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When Josh Roth, MD joined faculty at Indiana University School of Medicine Department of Urology in 2020, he brought with him an increased focus on pediatric urology, transitional urology in adult patients with congenital genitourinary abnormalities and gender health.

IU urology faculty focused on gender health

Urology residents in surgery

Urology residents in surgery

When Josh Roth, MD joined faculty at Indiana University School of Medicine Department of Urology in 2020, he brought with him an increased focus on pediatric urology, transitional urology in adult patients with congenital genitourinary abnormalities and gender health. After completing his urology residency at IU, Roth stayed on for a year of pediatric urology fellowship training before completing a year of genitourinary reconstruction fellowship training at the University of Minnesota. His unique skillset has enabled him to provide cutting-edge gender health treatment through the school’s partnership with Indiana University Health and Riley Hospital for Children.

Below, Roth answers some questions about the growing specialty and the importance of providing excellent care for his patients.

Gender health as well as gender affirmation/confirmation surgeries is a relatively new and growing multidisciplinary field. Can you go through the different members of a successful gender health team?

In terms of physician support, a successful team requires a dedicated urologist, plastic surgeon, obstetrician-gynecologist, dedicated medical/pediatrics arm, dedicated psychologists, endocrinologists and adolescent medicine specialists. Additionally, dedicated administrative support, nursing and a surgical nurse navigator are all instrumental to our success.

What specific roles does the urologist play in the gender health team? At what point do you get involved in management?

The urologists are involved for genital gender affirmation surgery. I typically become involved as patients are close to meeting or have met World Professional Association of Transgender Health (WPATH) guidelines for gender-affirming surgery. This means that they have been on hormones for at least one year, lived in their experienced gender for at least a year and have letters of support from two mental health professionals and their hormone-prescribing doctor indicating that they have a diagnosis of gender dysphoria and are mentally and emotionally prepared to undergo their gender-affirmation surgery.

What gender confirmation and affirmation surgeries are you doing at IU Health? What surgical subspecialties do you collaborate on and what surgeries have they been performing?

We perform orchiectomy, vulvoplasty, penile inversion vaginoplasty, sigmoid vaginoplasty, robotic peritoneal vaginoplasty, metoidioplasty, suprapubic phalloplasty and revision surgeries, as well as penile and testicular prosthetic implants. We are eagerly recruiting a microvascular plastic surgeon for other types of phalloplasty.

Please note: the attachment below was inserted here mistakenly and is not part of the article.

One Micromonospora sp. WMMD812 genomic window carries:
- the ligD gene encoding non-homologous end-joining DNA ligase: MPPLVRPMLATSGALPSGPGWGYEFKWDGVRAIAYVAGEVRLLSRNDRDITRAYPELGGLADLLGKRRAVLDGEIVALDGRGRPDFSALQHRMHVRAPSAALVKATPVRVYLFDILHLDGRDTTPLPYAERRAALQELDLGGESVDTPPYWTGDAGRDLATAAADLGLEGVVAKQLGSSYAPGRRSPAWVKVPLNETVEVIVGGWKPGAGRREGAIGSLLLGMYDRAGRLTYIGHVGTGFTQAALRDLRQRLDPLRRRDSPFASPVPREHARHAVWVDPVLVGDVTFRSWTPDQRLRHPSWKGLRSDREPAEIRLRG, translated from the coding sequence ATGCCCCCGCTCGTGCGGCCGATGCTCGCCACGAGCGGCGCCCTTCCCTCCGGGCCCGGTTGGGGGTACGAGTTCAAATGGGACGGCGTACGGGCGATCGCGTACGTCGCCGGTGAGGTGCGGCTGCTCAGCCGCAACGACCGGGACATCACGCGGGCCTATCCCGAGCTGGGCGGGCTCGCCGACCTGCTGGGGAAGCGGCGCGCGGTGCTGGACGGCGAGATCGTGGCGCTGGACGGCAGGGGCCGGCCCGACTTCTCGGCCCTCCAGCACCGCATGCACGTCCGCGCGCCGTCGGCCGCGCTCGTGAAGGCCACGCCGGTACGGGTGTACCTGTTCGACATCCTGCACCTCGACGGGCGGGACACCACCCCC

What novel surgical techniques to gender confirmation and/or affirmation surgery has your team pioneered?

Michael Koch, MD and I have developed a novel approach for peritoneal vaginoplasty allowing for the peritoneum to line the entirety of the vaginal canal. Briefly, the peritoneum is mobilized from the urachus down to the bladder, tubularized and then pulled through a perineal incision where it is sewn to the neointroitus.

Additionally, we are one of the few centers that offer combination hysterectomy and metoidioplasty.

Approximately how many patients have received these surgeries? Do you have any preliminary results?

We have performed close to 25 peritoneal vaginoplasties in the past year. So far, patients have done extremely well. They report easy dilation with good depth and width. Patients report good functional outcomes as well as good orgasmic function.

What is the most satisfying part of being a gender health specialist?

It is extremely satisfying to help people in need. It is unique to have a patient population that is coming to see you because they are interested in having such a life-changing surgery performed. The look on peoples’ faces when we remove the dressings is one of the most satisfying moments of my job. It’s really nice to be able to take our urologic training to help a vulnerable population feel safe and comfortable in their own bodies.

Gender health is something that is seeing increasing media coverage. As a physician who regularly provides care to transgender patients, can you describe some of the biggest public misconceptions regarding gender health?

Transgender individuals have the same struggles and successes as everyone else. I think that they also have a lot of unique obstacles and it takes a tremendous amount of strength for them to continuously “come out” and exist in a world where not everyone understands gender dysphoria. I am constantly inspired by my patients’ courage and devotion. It is also really remarkable to see the dysphoria fade as they recover from surgery. This is truly life-saving surgery. The rates of regret are low, the rates of satisfaction are high, high-risk behaviors subside and suicide rates drop. These are tangible and objective outcomes that should help to dispel the concerns regarding gender-affirmation surgery and transgender health in general.


Learn more about IU School of Medicine Department of Urology areas of expertise.

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Christina Griffiths

Christina is the media relations specialist for the IU School of Medicine Dean's Office of Strategic Communications.

The views expressed in this content represent the perspective and opinions of the author and may or may not represent the position of Indiana University School of Medicine.